Jennifer M.: Weekend warriors take note, it’s not just for the pros though. The New York Islanders will now be using these tiny sensors.
Eric Cairns: Going through a 10-year NHL career and then being retired for 10 years, it can show me my deficiencies in my body and different things that I can work on.
Jennifer M.: Inside the Islanders’ new rehab facility at the Northwell Health Ice Center, curious members of the community who suffered recent sports injuries learned more about portable motion capture technology.
Kerri W.: Squat.
Jennifer M.: It’s so tiny.
Kerri W.: It’s small. It contains an accelerometer, a gyroscope, and a magnetometer, and that’s how it collects the data.
Jennifer M.: Real-time computer analysis, giving instantaneous results through the magic of electronics.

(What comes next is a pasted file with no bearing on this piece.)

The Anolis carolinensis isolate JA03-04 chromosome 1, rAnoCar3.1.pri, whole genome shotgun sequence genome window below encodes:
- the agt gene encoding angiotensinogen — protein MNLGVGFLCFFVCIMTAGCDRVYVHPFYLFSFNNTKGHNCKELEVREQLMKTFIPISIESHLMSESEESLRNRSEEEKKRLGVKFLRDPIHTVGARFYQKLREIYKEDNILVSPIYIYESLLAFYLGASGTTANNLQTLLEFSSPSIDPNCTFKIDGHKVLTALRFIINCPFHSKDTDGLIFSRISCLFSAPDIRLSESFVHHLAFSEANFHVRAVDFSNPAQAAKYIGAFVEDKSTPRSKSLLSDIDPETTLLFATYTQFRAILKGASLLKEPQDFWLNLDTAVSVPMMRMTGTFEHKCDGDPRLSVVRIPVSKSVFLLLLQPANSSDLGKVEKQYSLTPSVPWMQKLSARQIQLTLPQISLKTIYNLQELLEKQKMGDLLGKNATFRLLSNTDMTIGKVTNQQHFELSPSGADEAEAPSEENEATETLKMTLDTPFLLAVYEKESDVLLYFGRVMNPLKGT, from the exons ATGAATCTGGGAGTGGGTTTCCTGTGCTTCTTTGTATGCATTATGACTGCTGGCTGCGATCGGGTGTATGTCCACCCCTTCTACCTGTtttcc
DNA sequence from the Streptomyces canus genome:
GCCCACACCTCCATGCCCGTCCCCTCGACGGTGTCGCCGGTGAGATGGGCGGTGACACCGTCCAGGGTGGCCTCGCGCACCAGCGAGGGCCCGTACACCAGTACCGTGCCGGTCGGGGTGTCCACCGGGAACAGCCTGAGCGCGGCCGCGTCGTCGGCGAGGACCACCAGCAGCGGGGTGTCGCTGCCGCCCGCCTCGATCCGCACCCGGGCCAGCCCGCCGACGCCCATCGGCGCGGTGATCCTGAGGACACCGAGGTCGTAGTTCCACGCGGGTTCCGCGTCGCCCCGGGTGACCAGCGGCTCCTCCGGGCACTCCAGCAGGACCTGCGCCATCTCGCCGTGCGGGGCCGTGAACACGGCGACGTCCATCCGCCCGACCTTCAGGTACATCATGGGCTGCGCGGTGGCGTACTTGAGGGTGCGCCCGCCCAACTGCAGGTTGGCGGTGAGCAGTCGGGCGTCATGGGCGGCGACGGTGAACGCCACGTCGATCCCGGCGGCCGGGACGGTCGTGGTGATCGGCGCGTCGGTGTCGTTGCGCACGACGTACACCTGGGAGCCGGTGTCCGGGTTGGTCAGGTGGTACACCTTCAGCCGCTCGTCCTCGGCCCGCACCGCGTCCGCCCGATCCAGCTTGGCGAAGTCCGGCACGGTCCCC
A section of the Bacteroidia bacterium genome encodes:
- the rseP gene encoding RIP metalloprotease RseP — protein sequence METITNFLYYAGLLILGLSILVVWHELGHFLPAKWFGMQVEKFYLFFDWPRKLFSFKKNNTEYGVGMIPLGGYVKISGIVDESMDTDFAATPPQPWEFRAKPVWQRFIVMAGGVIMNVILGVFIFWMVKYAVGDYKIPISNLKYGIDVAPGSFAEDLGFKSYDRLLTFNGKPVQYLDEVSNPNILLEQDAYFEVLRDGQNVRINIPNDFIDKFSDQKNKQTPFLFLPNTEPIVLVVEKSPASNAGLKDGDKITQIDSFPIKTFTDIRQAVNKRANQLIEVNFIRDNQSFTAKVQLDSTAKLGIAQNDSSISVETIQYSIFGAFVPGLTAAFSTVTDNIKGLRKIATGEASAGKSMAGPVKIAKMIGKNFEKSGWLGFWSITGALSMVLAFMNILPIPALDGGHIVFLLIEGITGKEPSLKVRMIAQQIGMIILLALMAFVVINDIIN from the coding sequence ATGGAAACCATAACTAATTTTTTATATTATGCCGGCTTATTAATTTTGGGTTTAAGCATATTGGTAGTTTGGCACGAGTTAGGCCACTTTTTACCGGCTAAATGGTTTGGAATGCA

Daniel Vaknin: What makes it cool is that, is the portability of it, and the ease in which you could do it.
Jennifer M.: Human movement patterns and muscle activity are measured. I was a college athlete at Michigan, and I feel like my knees and my body is still in good shape-
Kerri W.: Excellent.
Jennifer M.: … and I guess I’m going to learn that it isn’t.
Kerri W.: We’ll take a look at your movement during the knee test, looking at your squats and your hops, and see how your knee control is, your speed of movement, and your positioning.
Roger Gerland: Through the use of the biomechanical analysis, see this what our eyes can’t see essentially.
Kerri W.: You have great speed and control of the movement of your squat. We can certainly see on the right side there’s some weakness, probably related to something in your history.
Jennifer M.: I learned that my bilateral squats are better controlled than my single leg squats. My college basketball injury to my right hip may be playing a role, even to this day. Now that this technology is becoming more widespread, therapists can customize treatment programs for anyone. From Eisenhower Park, East Meadow, Jennifer McLogan CBS2 News.